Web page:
StuCo members attend regional conference

Around 600 students listened to a motivational speech and learned to swing dance to promote leadership skills at the conference

Sarah Morgan, JAG editor-in-chief

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StuCo took a trip to Shawnee Mission West for the annual regional conference on Tuesday, Sept. 20. Students from across the Kansas City area learned leadership skills through a day full of activities from a presentation on StuCo camp to swing dancing.

To begin the day students filed into the auditorium to listen to a motivational speech from 2005 Mill Valley graduate Brandon White on how to be better leaders.

“[My favorite part was] listening to Brandon [White] talk,” freshman treasurer Avery Altman said. “He definitely had an interesting life. He didn’t know how to talk when he was little [so he] quit talking completely for the longest time because he was embarrassed about it. He was just fun to listen to.”

Senior class treasurer Emma Wilhoit thought White provided a different perspective on the purpose of leadership.

“An interesting point [White] made is that leadership is less about having a higher position than others and more about pushing others up to a higher position by helping them,” Wilhoit said.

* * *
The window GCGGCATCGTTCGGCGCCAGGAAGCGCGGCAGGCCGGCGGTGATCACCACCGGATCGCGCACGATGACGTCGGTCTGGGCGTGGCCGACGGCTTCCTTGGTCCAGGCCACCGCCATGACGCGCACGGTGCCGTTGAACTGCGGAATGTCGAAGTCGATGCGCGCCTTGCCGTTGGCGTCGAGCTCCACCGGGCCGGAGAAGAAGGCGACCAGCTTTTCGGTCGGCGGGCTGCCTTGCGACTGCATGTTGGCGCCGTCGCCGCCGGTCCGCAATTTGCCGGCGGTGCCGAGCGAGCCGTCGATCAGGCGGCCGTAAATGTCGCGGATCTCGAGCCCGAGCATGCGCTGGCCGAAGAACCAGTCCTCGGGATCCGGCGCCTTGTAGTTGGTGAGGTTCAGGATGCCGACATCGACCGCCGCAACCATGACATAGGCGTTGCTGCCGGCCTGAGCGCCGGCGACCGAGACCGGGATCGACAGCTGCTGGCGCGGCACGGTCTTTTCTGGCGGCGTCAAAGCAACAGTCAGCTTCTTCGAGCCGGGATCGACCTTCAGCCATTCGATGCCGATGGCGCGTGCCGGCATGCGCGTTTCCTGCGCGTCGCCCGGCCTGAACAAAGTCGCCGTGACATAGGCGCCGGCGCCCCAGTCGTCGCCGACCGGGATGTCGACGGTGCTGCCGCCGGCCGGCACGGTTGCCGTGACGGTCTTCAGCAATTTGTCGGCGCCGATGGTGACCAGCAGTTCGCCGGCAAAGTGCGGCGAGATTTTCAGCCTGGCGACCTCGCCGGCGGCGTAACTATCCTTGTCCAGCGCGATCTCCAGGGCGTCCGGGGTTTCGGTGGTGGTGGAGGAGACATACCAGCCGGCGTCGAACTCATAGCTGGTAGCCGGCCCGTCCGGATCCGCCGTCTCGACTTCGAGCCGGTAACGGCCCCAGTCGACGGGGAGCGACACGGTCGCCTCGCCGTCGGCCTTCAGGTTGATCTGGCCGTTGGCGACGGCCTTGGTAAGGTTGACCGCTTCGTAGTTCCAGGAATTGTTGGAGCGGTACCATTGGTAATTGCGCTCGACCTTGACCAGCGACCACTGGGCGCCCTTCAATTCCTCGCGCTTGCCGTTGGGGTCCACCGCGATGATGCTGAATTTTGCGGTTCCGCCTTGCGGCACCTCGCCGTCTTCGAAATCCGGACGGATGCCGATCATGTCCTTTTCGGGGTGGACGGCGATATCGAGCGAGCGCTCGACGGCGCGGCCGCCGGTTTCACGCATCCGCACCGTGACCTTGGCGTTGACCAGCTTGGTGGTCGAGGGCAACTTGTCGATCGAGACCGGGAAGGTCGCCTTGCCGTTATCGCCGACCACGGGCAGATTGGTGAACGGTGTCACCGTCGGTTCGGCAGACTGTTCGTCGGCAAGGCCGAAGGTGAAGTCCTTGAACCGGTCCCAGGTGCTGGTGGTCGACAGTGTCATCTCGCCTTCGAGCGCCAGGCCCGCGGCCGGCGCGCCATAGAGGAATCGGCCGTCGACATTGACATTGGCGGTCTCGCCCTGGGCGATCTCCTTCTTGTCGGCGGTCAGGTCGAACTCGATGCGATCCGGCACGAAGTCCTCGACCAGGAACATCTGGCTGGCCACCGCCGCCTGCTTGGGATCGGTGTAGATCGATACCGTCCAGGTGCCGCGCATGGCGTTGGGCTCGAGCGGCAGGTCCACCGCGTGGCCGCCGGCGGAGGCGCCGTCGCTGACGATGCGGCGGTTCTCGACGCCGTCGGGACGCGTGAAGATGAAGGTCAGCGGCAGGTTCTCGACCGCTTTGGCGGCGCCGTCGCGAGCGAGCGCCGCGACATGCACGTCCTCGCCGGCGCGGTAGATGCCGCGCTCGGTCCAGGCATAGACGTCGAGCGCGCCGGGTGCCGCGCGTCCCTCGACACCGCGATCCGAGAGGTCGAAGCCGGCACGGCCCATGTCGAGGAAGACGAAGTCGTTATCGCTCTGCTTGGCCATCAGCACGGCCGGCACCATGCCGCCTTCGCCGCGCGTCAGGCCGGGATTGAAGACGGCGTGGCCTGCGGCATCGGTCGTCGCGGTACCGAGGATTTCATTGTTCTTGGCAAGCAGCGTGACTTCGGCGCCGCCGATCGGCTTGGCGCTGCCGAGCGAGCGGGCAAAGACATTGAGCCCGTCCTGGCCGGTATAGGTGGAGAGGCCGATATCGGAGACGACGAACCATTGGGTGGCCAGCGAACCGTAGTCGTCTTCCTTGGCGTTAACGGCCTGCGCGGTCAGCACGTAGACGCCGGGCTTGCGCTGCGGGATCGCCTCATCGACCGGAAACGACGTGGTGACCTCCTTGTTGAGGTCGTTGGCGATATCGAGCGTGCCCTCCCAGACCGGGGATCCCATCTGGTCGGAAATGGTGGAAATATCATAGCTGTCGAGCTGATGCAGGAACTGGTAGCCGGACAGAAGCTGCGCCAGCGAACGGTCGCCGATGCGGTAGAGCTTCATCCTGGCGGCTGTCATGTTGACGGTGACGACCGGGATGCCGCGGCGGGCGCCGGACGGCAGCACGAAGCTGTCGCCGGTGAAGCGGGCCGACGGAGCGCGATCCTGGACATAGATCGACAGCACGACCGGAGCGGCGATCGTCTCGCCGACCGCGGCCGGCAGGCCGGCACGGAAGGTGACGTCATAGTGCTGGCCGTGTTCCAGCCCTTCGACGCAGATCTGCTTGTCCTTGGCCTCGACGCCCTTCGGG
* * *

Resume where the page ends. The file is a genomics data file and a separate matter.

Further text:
Along with the annual motivational speaker, StuCo members were given the chance to practice their leadership skill and their ability to collaborate with others in swing dancing. White gave students a lesson in how to dance and then had them rotate through partners to allow them to meet new people and get out of their comfort zones.

“It was to [show] us how to work with someone else, because with swing dancing you need a partner,” Wilhoit said. “It [got] us to interact with people from other schools because you would change partners constantly.”

Altman felt learning to swing dance taught students not only dance skills, but also how to laugh at themselves.

“Honestly, swing [dancing] is a good thing to know how to do. You just can’t take yourself too seriously because life isn’t as fun if you do,” Altman said. “It was a good way to portray that [lesson].”

Wilhoit plans to return to school with a new mission for helping students.

“We’re definitely going to keep in mind how much being in StuCo involves reaching out to other people and really representing the student body,” Wilhoit said. “We’re going to try to do what we can  to help people within the student body that might not necessarily be speaking out for themselves.”

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